MOOSIC -- Hundreds of people looking for work headed to PNC Field for Lackawanna County's first job fair in quite some time.
It was the county's attempt to drive down the area's almost nine percent unemployment rate.
Lackawanna County commissioners lined up about 70 employers and 1,700 available jobs.
Terry Mandigo from Taylor was just hoping there would be something for her and her husband. Both were laid off recently.
"There's just nothing much out there; the economy is just so bad. You can see by all the people here that really need work."
Unemployment in Lackawanna County hovers just below nine percent. In an attempt to drive down that percentage, county officials planned the first job fair of this size in quite some time.
Throughout the day, people from many different areas and different backgrounds met with hopeful employers.
Recent college grads Like D.J. Nat from Plains were hopeful too that one of those jobs would be for them.
"I'm a computer science major. Eveyone's telling me it won't be hard to find a job but I'm still having trouble. I'm checking web sites, but it's a tough time I guess. There aren't a lot of jobs out there."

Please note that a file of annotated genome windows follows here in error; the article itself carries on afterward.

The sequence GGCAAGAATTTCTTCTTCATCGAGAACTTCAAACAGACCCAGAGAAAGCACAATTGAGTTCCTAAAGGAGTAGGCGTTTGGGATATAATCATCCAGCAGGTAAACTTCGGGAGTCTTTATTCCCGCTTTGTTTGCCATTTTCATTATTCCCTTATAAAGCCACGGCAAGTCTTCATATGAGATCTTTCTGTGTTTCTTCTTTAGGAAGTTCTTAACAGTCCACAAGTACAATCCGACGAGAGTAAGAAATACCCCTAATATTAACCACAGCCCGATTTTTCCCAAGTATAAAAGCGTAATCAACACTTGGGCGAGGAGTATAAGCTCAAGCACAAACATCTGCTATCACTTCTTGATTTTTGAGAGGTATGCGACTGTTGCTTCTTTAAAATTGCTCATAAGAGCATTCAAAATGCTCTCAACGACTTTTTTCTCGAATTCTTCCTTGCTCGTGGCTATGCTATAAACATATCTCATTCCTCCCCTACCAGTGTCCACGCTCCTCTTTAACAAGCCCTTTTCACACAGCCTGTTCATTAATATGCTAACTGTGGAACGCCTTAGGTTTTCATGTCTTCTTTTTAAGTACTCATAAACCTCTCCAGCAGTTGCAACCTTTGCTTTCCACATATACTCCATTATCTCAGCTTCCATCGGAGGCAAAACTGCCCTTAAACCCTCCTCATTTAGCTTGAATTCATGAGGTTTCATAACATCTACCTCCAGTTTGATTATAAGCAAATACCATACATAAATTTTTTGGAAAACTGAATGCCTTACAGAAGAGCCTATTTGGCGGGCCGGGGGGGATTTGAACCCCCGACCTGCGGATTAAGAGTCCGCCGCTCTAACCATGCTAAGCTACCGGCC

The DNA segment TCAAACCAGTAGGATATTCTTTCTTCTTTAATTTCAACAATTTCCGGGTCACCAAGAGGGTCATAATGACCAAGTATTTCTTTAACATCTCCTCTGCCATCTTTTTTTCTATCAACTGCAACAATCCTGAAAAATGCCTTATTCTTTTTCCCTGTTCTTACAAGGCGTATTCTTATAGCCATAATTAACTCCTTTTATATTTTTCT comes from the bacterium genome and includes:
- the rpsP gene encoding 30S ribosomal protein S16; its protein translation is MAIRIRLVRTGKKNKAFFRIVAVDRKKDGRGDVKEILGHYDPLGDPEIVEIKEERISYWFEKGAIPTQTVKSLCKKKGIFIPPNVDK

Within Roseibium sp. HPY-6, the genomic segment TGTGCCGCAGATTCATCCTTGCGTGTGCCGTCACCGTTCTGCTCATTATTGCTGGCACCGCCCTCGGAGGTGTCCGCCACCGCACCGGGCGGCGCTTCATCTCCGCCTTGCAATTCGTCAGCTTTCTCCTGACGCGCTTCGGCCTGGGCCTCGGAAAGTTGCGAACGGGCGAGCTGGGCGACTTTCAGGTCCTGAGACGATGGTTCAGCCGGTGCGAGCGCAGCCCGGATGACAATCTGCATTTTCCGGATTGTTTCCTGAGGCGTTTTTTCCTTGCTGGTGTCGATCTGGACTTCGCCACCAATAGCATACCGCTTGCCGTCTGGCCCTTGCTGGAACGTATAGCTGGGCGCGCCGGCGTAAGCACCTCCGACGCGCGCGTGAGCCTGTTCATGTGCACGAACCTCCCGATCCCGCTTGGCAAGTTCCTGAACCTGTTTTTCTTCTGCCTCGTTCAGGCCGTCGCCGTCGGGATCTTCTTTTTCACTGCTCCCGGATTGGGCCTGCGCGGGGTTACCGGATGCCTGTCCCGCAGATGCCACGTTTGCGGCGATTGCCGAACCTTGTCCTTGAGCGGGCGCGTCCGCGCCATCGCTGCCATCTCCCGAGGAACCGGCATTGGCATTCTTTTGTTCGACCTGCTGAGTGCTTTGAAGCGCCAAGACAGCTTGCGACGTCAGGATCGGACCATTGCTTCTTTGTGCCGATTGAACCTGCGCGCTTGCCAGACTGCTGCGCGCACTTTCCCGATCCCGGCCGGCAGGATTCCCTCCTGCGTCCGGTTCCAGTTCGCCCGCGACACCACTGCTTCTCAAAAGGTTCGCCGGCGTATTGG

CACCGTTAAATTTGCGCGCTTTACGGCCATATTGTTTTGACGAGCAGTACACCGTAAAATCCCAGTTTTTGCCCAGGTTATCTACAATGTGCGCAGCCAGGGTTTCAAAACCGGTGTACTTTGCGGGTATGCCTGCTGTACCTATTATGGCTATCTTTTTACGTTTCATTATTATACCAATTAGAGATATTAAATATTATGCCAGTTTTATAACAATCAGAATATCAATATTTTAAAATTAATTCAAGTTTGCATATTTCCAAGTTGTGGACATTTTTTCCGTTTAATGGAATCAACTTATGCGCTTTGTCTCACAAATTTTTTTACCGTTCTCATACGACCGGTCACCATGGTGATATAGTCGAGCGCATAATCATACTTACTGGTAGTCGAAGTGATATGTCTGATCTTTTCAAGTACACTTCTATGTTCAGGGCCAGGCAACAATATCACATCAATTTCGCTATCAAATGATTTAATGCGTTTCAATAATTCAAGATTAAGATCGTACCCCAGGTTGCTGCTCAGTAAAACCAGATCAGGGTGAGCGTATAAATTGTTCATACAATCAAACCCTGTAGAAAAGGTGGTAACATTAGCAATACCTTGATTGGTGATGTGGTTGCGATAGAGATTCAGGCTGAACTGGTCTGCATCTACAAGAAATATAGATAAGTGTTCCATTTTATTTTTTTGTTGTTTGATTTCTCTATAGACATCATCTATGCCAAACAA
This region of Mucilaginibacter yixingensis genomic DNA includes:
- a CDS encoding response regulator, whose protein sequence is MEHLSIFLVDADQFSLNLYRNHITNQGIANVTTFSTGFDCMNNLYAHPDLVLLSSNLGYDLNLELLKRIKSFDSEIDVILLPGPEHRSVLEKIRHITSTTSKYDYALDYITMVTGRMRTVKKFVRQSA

"Online I did a lot of applications but I never like that, because I'd rather meet someone face to face. I feel like i have a better shot shaking someone's hand, you know, and just presenting myself," said Evan Gundersen of Hamlin.
Lackawanna County commissioners have never held a job fair like this before. They were worried no one would show up, but the parking lot was full at PNC Field. Commissioners say that's a good thing, but also a very telling sign of the economic climate in Lackawanna County.
"We have a great deal of quality, skilled, highly-trained workers in northeastern Pennsylvania, especially in Lackawanna County, and we want to make sure that we connect the dots between them and the great employers that we have," said Commissioner Corey O'Brien,(D) Lackawanna County.
Commissioners Corey O'Brien and Jim Wansacz say if this job fair is successful, they hope to hold others like it, because they say the local economy can't be changed overnight.
Alyson Urie and her brother Nathanael from Tunkhannock didn't leave with jobs, but far fewer of their resumes and some hope for the future.
"It makes me feel better I'm not the only one out here looking for a job."